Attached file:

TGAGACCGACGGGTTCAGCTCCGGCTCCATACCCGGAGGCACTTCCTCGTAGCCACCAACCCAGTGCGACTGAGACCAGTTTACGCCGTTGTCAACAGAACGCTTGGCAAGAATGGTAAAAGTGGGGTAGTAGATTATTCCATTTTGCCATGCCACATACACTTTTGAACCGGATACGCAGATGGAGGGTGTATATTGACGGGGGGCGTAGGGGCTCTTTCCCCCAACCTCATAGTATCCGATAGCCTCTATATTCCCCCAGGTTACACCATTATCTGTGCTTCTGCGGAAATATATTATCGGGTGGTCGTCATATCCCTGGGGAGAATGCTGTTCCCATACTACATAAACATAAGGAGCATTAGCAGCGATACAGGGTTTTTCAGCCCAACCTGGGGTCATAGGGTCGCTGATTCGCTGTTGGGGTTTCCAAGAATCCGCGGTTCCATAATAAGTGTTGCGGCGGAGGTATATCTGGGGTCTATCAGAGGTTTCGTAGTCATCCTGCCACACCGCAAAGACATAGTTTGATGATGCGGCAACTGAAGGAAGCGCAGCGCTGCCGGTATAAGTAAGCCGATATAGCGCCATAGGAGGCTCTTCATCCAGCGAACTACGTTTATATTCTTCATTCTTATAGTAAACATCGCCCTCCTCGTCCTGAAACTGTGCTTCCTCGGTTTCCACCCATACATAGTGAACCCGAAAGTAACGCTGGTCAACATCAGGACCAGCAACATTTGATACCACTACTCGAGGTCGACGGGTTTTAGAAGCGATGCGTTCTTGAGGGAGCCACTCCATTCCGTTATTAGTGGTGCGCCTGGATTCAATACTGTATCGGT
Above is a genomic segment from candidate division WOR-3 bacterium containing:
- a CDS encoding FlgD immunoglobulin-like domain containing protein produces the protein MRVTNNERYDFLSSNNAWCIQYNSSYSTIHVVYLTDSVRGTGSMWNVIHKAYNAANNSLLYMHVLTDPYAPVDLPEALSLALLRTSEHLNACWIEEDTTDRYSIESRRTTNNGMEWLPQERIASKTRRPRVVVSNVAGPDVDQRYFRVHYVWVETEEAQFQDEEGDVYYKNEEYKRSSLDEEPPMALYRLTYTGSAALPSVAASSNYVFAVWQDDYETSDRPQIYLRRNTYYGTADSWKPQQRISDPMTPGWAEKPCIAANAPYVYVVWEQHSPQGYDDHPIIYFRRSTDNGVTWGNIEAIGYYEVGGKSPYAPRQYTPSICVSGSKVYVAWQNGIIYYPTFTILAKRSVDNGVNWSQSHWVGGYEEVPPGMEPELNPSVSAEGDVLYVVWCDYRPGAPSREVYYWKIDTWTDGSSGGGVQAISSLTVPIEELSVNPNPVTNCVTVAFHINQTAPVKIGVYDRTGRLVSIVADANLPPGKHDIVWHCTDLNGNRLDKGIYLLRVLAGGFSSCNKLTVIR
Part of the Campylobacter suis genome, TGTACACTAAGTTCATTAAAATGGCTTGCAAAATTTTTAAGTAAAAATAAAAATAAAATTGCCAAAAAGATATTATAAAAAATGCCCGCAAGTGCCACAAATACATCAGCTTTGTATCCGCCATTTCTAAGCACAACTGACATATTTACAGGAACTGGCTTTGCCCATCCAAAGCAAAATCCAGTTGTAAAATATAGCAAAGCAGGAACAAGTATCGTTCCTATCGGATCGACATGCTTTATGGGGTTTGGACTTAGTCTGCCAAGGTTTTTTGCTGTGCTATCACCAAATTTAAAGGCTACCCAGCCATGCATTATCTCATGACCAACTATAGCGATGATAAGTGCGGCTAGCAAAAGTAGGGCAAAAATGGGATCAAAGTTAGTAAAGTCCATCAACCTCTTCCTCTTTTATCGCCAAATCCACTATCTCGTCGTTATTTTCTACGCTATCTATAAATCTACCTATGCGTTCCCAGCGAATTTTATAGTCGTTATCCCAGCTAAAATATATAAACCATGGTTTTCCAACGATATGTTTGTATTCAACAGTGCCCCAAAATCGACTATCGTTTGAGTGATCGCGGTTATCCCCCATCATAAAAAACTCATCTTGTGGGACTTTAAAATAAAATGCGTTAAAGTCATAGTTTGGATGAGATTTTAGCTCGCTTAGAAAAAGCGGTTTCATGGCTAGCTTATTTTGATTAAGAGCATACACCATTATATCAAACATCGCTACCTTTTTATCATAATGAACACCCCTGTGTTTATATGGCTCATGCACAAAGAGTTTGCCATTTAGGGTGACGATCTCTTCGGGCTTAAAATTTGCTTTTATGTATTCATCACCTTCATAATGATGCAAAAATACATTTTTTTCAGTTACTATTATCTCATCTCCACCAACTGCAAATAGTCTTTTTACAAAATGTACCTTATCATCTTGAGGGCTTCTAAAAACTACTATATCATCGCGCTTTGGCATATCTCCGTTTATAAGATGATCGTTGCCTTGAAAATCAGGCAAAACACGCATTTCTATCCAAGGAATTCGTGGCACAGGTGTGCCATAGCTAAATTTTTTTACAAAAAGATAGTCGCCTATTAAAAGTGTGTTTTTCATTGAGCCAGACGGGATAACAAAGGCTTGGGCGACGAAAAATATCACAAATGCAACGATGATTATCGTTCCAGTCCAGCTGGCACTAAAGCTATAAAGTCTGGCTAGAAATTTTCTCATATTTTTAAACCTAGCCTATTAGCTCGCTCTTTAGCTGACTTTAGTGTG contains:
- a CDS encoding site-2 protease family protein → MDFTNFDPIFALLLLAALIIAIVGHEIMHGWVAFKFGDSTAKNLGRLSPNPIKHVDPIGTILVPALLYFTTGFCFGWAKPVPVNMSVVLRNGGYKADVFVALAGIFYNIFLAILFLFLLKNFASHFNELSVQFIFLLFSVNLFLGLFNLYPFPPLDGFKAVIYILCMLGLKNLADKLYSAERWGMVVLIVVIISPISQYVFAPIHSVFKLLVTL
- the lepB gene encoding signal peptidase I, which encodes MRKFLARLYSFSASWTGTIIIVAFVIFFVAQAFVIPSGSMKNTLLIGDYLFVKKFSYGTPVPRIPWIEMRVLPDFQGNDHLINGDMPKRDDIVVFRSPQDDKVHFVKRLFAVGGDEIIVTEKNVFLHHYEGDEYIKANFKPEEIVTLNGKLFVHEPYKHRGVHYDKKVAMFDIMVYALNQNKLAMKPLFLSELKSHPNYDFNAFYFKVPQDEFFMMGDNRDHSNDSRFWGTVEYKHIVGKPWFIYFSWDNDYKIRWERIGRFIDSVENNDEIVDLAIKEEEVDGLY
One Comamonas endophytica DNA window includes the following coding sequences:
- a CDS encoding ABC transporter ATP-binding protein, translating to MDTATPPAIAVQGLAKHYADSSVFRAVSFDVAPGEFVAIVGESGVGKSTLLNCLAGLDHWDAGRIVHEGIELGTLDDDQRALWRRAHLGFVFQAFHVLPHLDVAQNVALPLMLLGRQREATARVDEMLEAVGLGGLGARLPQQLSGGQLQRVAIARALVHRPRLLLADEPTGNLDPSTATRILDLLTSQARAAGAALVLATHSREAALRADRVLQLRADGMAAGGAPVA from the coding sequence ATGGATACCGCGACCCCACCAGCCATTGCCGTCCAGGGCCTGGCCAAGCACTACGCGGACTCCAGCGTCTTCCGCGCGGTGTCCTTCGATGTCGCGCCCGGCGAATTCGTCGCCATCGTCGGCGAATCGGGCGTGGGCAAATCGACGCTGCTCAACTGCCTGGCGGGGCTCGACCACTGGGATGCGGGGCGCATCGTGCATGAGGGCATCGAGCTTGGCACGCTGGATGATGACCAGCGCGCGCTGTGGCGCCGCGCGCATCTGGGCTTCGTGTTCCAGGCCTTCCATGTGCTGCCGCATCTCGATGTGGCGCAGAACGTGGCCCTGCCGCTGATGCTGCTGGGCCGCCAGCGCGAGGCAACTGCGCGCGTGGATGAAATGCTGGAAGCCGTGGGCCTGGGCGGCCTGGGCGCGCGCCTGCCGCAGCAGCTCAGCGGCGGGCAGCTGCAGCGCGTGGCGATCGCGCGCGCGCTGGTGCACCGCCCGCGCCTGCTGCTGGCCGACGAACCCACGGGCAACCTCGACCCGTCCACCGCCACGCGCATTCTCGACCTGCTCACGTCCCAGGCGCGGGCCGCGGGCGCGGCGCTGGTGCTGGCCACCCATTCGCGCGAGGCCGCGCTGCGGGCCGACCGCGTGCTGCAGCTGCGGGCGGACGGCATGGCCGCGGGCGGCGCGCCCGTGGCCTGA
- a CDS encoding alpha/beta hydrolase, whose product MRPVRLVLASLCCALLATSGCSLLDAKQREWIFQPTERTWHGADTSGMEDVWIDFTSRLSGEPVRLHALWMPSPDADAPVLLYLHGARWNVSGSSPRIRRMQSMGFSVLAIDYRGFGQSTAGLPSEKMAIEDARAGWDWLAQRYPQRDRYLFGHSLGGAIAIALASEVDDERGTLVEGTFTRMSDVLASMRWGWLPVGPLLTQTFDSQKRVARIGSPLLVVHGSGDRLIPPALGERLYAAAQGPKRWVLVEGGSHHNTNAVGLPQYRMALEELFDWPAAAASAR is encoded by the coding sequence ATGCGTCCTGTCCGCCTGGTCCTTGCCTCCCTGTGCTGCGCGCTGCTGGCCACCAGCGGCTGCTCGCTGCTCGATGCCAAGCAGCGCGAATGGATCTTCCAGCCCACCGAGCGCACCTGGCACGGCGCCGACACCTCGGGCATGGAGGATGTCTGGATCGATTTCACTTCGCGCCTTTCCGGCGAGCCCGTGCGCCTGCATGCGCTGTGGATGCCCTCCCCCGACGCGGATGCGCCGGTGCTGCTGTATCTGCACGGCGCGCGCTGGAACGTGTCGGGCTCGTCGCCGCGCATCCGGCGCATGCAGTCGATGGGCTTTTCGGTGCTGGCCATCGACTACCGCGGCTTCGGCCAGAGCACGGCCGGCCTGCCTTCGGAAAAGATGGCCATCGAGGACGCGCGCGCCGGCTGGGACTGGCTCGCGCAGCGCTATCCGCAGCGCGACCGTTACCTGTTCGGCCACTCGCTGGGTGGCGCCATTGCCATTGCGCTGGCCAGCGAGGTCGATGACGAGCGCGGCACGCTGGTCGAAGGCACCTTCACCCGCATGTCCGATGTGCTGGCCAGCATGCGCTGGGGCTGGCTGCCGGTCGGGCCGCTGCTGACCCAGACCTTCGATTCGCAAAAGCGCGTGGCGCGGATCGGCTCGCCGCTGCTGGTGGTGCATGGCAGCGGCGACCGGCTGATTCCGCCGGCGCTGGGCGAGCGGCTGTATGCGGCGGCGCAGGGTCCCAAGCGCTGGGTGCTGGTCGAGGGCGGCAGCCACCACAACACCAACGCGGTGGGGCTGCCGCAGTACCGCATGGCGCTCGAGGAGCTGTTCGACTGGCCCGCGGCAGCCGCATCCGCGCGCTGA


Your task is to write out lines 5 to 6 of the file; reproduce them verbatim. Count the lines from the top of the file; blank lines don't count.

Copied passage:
- a CDS encoding site-2 protease family protein → MDFTNFDPIFALLLLAALIIAIVGHEIMHGWVAFKFGDSTAKNLGRLSPNPIKHVDPIGTILVPALLYFTTGFCFGWAKPVPVNMSVVLRNGGYKADVFVALAGIFYNIFLAILFLFLLKNFASHFNELSVQFIFLLFSVNLFLGLFNLYPFPPLDGFKAVIYILCMLGLKNLADKLYSAERWGMVVLIVVIISPISQYVFAPIHSVFKLLVTL
- the lepB gene encoding signal peptidase I, which encodes MRKFLARLYSFSASWTGTIIIVAFVIFFVAQAFVIPSGSMKNTLLIGDYLFVKKFSYGTPVPRIPWIEMRVLPDFQGNDHLINGDMPKRDDIVVFRSPQDDKVHFVKRLFAVGGDEIIVTEKNVFLHHYEGDEYIKANFKPEEIVTLNGKLFVHEPYKHRGVHYDKKVAMFDIMVYALNQNKLAMKPLFLSELKSHPNYDFNAFYFKVPQDEFFMMGDNRDHSNDSRFWGTVEYKHIVGKPWFIYFSWDNDYKIRWERIGRFIDSVENNDEIVDLAIKEEEVDGLY